The Cross as Our Ringtone: Reflections on Romans 13:8-14

Lectionary Reflections
Romans 13:8-14
September 7, 2014

Owe no one anything, except to love each other, for the one who loves another has fulfilled the law. For the commandments, "You shall not commit adultery, you shall not murder, you shall not steal, you shall not covet," and any other commandment, are summed up in this word: "You shall love your neighbor as yourself." Love does no wrong to a neighbor; therefore love is the fulfilling of the law. Besides this, you know what time it is, how it is now the moment for you to wake from sleep. For salvation is nearer to us now than when we first believed. The night is far gone; the day is at hand. So then let us cast off the works of darkness and put on the armor of light. (Romans 13:8-14)

Wake-up Options

My smartphone offers at least twenty-five alarm options. It anticipates a variety of morning scenarios. There are low-key ring tones for the mornings you have no particular place to go, no definitive "to do" list. They have names like morning flower. Over the horizon. Rainbow. Rainy day. Rays of the sun. A rustling in the trees. Sea breeze. Serene Morning. Spring of hope. Break of day. Blowing dandelion seeds.

For those other kind of mornings, the ones that hold anxiety-producing appointments, say in the operating room for surgery, at the frontline for battle, in court for a deposition, there are rousing, strident ringtones like Basic Bell, Beep, and Beep-Beep.

Then there are mornings when you have no particular plans and can sleep late. The appropriate ringtone (or lack thereof) is Snooze.

Snooze is the one function on my smartphone alarm Paul wouldn't approve of.

A Call to Wake from Sleep

Paul is adamant that the Roman church wake from sleep. And we, as readers within the horizon of the text, are exhorted to wake from sleep along with them. Paul defines sleep as the works of darkness, habits, and relationships fueled by selfishness, self-indulgence, and the absence of discipline (vv. 12-13).

A Call with Urgency

A laid back ringtone like Rainy Day or Blowing Dandelion Seeds is inappropriate for the urgency of this wake-up call. For Paul, the urgency comes from the short period between Christ's first coming and his second. He will return to execute God's judgment and establish God's kingdom and rule. This second coming will mean final deliverance (5:9) and is nearer than when the readers were converted. Paul seems to expect this event to occur soon.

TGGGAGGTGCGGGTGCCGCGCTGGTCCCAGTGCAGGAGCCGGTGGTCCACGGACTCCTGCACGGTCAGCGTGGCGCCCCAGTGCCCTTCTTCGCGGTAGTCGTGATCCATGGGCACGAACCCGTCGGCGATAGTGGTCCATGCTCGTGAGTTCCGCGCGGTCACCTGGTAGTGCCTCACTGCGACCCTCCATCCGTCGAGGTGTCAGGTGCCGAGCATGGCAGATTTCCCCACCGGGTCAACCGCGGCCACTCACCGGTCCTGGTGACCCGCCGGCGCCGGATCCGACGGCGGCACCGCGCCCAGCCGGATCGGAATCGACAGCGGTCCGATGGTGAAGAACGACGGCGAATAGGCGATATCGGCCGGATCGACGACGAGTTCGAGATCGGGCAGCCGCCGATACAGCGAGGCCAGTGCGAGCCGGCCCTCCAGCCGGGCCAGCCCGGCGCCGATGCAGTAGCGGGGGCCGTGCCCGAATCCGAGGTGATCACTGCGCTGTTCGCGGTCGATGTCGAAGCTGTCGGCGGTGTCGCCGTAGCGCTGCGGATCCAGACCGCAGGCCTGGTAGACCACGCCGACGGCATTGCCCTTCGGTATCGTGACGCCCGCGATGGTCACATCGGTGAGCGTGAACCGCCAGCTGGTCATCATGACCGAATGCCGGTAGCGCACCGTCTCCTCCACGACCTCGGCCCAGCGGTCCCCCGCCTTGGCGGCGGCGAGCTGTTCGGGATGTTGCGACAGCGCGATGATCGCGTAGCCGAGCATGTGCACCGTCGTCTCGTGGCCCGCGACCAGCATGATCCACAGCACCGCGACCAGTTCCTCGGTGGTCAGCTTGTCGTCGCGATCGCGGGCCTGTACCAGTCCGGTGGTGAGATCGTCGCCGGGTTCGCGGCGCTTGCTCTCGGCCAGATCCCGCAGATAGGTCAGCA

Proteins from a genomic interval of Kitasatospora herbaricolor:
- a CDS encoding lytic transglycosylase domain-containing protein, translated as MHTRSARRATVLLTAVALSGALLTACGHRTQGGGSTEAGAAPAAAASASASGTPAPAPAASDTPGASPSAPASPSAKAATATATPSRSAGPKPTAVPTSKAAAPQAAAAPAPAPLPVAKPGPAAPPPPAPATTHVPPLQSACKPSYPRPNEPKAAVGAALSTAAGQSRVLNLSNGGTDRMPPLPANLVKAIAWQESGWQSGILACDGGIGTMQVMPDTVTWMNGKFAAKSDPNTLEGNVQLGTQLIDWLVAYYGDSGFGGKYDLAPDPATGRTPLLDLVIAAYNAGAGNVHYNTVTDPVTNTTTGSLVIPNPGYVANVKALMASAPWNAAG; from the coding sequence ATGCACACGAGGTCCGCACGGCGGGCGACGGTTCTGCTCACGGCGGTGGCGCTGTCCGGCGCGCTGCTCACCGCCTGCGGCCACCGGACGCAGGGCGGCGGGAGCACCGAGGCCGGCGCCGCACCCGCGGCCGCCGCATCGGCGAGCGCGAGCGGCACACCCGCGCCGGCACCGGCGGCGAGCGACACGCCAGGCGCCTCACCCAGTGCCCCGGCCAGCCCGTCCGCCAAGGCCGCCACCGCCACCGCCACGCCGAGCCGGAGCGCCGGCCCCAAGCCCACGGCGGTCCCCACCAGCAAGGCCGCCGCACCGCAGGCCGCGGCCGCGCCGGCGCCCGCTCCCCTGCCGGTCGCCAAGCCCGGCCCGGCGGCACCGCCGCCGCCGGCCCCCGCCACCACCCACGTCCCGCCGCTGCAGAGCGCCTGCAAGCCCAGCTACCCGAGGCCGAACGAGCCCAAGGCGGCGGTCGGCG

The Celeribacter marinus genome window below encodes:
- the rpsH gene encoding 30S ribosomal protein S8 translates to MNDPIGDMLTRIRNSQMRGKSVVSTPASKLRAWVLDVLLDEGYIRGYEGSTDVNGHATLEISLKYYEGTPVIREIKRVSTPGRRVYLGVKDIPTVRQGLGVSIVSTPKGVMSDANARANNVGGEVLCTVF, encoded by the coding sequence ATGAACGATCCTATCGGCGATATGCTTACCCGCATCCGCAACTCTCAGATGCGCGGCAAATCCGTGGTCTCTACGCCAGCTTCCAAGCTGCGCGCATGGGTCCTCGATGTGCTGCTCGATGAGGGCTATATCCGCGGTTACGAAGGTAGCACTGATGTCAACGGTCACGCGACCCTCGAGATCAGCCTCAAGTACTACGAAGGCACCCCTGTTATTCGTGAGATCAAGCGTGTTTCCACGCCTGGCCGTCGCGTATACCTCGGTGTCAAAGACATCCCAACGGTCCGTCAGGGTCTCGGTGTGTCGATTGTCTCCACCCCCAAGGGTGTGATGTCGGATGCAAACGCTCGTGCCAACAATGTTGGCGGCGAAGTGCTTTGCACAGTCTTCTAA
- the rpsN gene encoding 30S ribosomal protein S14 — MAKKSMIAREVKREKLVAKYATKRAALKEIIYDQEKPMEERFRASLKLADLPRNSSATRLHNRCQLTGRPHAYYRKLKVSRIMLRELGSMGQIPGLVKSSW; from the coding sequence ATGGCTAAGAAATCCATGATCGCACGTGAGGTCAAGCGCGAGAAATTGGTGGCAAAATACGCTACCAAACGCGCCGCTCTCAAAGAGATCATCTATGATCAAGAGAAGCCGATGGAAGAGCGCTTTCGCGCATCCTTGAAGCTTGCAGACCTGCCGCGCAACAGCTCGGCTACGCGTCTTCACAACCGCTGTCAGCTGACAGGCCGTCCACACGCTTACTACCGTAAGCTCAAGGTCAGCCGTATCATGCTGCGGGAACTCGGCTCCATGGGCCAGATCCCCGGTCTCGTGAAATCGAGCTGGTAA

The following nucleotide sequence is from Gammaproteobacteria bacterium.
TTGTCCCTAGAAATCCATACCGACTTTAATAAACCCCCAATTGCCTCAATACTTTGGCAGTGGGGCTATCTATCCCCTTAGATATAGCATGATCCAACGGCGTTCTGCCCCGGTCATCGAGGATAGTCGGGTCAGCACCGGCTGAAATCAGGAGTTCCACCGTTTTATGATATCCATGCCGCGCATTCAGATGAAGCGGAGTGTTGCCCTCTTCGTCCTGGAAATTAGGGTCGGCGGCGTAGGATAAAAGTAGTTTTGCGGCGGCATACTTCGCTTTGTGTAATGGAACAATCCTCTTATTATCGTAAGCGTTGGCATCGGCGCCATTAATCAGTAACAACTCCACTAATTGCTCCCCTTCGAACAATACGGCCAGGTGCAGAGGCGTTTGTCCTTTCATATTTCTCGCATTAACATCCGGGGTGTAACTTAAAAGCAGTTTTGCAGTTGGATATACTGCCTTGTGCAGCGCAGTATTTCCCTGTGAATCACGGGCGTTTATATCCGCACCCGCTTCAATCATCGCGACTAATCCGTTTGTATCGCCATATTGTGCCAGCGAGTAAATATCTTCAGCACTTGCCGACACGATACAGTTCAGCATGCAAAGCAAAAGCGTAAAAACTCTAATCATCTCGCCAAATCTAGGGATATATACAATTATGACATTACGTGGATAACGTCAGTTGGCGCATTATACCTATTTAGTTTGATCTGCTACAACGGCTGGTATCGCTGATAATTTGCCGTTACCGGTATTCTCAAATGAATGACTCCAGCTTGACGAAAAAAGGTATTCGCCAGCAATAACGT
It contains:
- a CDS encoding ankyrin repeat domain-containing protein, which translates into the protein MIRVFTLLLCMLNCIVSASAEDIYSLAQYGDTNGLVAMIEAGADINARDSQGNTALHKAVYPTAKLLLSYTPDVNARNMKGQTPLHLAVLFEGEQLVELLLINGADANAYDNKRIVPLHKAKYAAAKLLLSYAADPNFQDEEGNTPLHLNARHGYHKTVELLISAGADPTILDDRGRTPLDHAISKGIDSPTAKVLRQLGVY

We need this call to urgency as much or more than the Roman church. When centuries have passed and this advent has still not occurred, it is easy to lose our urgency. But there is still the urgent truth that our lives are short and we have a limited time to serve Christ in this world. (Best, 152) Paul understands this as "putting on the armor of light, living honorably as in the day" (13:13). Whatever challenges or good fortune our day may hold upon waking up, this is the attitude in which we are to live it.

A Call That Pervades the Scriptures

Paul's exhortation to wake up comes in the context of a broader canonical theme of watchfulness. The prophet Isaiah exhorts his listeners to "Arise, shine, for your light has come, and the glory of the Lord has risen upon you" (Is. 60:1).

One who claims to be a disciple of Jesus Christ must be Awake and Watchful.

Matthew is especially fond of this theme and tailors several of Jesus' parables to underscore it: among them the Wedding Feast, the Ten Bridesmaids, the Talents, and the Faithful and Unfaithful Servants.

Says the author of 1 Thessalonians, "For you are all children of light, children of the day. We are not of the night or of the darkness. So then let us not sleep, as others do, but let us keep awake and be sober" (1 Thess. 5:5-6).

A Posture of Preparedness for Jesus' Return

Just before this passage Paul has been talking about the various claims on human life, such as taxes and obedience to authorities. But there is one claim that trumps all others, and that is the claim of love. We are to wake up to this claim. The negative and the positive commandments Paul mentions all have to do with relationships among people (vv. 9 and 10). Allowing love to govern all our relationships fulfills the commandment, because love precludes adultery, murder, theft, and covetousness. It is urgent that community members not linger in sin but take very seriously the call to show actual righteousness and goodness in their lives. (Best, 152)

The Cross and Resurrection as Wakeup Call

The cross and resurrection of Jesus are the light that illuminates each day and guides our actions. "God proves his love for us in that while we still were sinners Christ died for us"

12/2/2022 9:10:31 PM
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  • Alyce McKenzie
    About Alyce McKenzie
    Alyce M. McKenzie is the George W. and Nell Ayers Le Van Professor of Preaching and Worship at Perkins School of Theology, Southern Methodist University.